It was 2004's The Aviator, which actually cost more to make than Gangs of New York, that best reveals the inadequacy of DiCaprio and the impact of that inadequacy on Scorsese's legacy. Whatever Howard Hughes had been to his friends, his business partners and competitors, he was manifestly a man. His wealth may have been a major part of Hughes's appeal, but casting DiCaprio in the role of such an outsized personality made Scorsese's film seem hollow.

It was equally painful to find DiCaprio cast as Jay Gatsby in the fourth (but not the worst) screen adaptation of the Fitzgerald novel. Baz Luhrmann's insistence on DiCaprio in the role reminded me of Richard Burton's insistence that his wife Elizabeth Taylor should be cast as Helen of Troy in his low-budget production of Doctor Faustus in the 1960s. When critic Vernon Young saw the film and heard Burton intone the famous line, "Is this the face that launched a thousand ships?" Young was moved to shout (in a crowded theater) "Not bloody likely!"

Currently, DiCaprio is in the running again for the Best Actor Oscar. His performance this time, in Alejandro González Iñárritu's The Revenant in the role of the legendary trapper Hugh Glass, made me wonder why no one but me remembers a 1971 Richard Harris film called Man in the Wilderness, in which he plays Zachary Bass, a character based loosely on Glass, who is mauled almost to death by a bear and then left for dead by members of an expedition to find the Northwest Passage. Bass survives and tracks down the expedition to wreak vengeance, only to find, at the film's conclusion, that his hunger for revenge was what saved his life and that, with his chance for revenge at last in sight, he walks past the men who left him for dead and heads in the direction of civilization, where a son he never knew is perhaps waiting for him. After reading a synopsis of the story of The Revenant, Bass's tale sounds far more edifying.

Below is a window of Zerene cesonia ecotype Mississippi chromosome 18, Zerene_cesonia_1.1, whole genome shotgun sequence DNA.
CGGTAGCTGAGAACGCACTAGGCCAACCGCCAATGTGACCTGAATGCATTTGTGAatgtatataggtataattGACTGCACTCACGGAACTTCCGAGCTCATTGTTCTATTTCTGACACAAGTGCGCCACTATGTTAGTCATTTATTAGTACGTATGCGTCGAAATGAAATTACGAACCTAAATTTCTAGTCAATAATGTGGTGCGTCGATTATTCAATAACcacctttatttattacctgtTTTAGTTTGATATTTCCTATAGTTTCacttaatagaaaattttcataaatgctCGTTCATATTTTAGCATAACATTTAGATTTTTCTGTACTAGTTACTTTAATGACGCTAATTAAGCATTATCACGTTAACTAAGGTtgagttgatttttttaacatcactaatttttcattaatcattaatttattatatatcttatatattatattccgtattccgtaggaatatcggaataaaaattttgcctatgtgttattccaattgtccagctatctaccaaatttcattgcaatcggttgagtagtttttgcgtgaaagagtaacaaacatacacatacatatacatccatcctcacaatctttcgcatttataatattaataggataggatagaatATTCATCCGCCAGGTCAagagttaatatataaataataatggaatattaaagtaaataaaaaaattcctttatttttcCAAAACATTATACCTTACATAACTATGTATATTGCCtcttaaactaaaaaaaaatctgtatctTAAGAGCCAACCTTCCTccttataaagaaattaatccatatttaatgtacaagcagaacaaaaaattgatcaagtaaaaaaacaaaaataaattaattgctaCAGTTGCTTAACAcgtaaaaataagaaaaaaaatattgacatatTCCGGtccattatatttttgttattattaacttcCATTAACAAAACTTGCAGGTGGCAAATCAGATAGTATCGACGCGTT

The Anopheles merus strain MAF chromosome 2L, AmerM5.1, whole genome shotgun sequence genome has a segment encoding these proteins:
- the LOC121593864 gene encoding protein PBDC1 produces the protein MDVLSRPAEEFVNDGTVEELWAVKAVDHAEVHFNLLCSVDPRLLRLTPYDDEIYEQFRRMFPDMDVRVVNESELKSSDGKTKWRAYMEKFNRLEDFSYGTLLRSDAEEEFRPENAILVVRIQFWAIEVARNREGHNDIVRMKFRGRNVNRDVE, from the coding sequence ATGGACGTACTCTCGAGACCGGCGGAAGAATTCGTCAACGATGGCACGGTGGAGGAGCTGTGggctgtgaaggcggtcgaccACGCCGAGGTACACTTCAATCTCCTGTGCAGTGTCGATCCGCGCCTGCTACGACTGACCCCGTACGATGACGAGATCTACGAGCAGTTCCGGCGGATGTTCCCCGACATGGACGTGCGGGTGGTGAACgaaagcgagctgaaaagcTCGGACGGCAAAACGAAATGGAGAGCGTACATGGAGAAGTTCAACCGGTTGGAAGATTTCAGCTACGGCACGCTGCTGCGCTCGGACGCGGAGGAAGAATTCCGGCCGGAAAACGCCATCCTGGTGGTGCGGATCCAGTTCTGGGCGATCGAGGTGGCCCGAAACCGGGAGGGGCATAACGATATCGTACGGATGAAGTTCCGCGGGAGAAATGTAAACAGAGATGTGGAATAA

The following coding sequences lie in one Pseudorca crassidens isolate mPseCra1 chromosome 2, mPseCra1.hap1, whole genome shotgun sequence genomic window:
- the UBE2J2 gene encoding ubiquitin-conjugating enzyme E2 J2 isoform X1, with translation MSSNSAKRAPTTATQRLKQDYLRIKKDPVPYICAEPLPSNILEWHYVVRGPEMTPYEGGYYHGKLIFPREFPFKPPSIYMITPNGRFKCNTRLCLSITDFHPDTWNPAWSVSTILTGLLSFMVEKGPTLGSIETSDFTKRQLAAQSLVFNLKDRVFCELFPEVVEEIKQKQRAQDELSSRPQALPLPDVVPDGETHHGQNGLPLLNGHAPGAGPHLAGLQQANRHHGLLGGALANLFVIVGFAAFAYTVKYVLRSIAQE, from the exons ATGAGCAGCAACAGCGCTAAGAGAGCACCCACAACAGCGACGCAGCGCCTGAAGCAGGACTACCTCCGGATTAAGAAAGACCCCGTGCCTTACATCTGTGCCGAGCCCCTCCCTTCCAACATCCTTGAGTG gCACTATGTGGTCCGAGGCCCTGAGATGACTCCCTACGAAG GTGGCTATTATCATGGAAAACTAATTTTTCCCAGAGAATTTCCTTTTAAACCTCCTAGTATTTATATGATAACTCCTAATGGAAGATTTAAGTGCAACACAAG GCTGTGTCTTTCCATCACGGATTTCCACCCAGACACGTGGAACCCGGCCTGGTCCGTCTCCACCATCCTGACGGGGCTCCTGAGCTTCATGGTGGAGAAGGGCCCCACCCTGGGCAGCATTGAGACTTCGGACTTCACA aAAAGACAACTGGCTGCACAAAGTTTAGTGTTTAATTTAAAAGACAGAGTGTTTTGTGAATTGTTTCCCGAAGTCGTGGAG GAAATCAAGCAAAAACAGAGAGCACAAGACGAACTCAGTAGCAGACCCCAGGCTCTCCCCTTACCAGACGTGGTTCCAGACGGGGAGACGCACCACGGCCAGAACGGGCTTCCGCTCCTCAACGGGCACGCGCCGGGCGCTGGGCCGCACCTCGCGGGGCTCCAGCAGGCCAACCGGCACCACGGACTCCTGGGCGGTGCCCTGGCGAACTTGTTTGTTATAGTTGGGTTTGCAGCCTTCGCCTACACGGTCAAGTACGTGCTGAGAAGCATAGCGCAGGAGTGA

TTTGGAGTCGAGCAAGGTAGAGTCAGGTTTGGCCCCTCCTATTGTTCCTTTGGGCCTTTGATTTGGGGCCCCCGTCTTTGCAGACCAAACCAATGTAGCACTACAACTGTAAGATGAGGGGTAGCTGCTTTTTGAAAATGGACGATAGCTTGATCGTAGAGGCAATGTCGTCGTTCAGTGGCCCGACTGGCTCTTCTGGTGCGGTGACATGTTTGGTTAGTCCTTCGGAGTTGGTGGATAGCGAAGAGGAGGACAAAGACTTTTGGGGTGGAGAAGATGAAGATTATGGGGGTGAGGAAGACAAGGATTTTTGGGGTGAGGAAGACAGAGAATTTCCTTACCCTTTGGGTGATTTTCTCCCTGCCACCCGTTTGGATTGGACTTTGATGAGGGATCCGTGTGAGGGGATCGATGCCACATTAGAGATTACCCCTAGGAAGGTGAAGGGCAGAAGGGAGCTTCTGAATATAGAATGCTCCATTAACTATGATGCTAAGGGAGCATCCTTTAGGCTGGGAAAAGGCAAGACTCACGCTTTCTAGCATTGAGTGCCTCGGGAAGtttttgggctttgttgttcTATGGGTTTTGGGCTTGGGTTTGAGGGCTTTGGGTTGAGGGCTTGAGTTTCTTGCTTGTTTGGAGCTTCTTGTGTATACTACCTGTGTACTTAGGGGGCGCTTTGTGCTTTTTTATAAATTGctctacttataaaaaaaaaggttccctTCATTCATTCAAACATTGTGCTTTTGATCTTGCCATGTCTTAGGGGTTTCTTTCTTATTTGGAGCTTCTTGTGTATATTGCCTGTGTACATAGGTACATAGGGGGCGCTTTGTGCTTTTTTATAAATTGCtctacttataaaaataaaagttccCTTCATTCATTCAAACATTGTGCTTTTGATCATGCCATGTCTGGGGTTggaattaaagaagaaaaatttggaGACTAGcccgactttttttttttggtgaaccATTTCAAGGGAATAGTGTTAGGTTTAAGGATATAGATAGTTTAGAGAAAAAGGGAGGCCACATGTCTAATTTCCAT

Richard Harris, in full Man Called Horse mettle, was memorably moving in the role. His bear-mauling was, for a 1971 film, when CGI was no more than a distant dream, equally difficult to watch. Who cares if the exteriors, meant to evoke an American wilderness, were shot in Spain, when The Revenant was shot in Argentina? And Harris had the further advantage over DiCaprio in being unarguably a man; not just a star with enough glued-on hair and painted-on wounds to make him look like one. Harris's film, directed by Michael C. Sarafian, goes in for some blatant "revisionist" effects, not the least of which is its unflinching portrayal of human - and animal - brutality. Iñárritu, who relies heavily on close-in handheld camerawork (just as he did in Birdman), is working in the same vein, trying to burrow underneath the surface of a conventional Western whose elements are all there: the dirt, the horses, the natives, the bears and buffaloes, and the knife's-edge separation of life and death. But at the center of his drama is Leo DiCaprio, physically beefier than he once was, but just as slight an acting presence as ever.

Will someone worthier supplant DiCaprio on the A-List? (This as an appeal, not a rhetorical question.)

(1) Siegfried Kracauer, Theory of Film, Oxford University Press, 1960.

Sunday, February 14, 2016

Kitchen Stories

Can a film about a sociologist's efforts to observe the movements of an aging farmer in his kitchen be described as a love story? Yet, by the end of the 2003 Norwegian film Kitchen Stories, that is just about the only explanation that makes sense of what we have watched for an hour and thirty-five minutes.

Beginning in 1944, a study was conducted by a group of Swedish sociologists that sought to track the movements of housewives in their kitchens so that future homes could be designed in such a way that their movements, puttering around the kitchen, could be minimized. (And if such a study sounds ridiculous, try to imagine what Google and Facebook are doing with all the data they're collecting about your online likes and dislikes, dear reader.)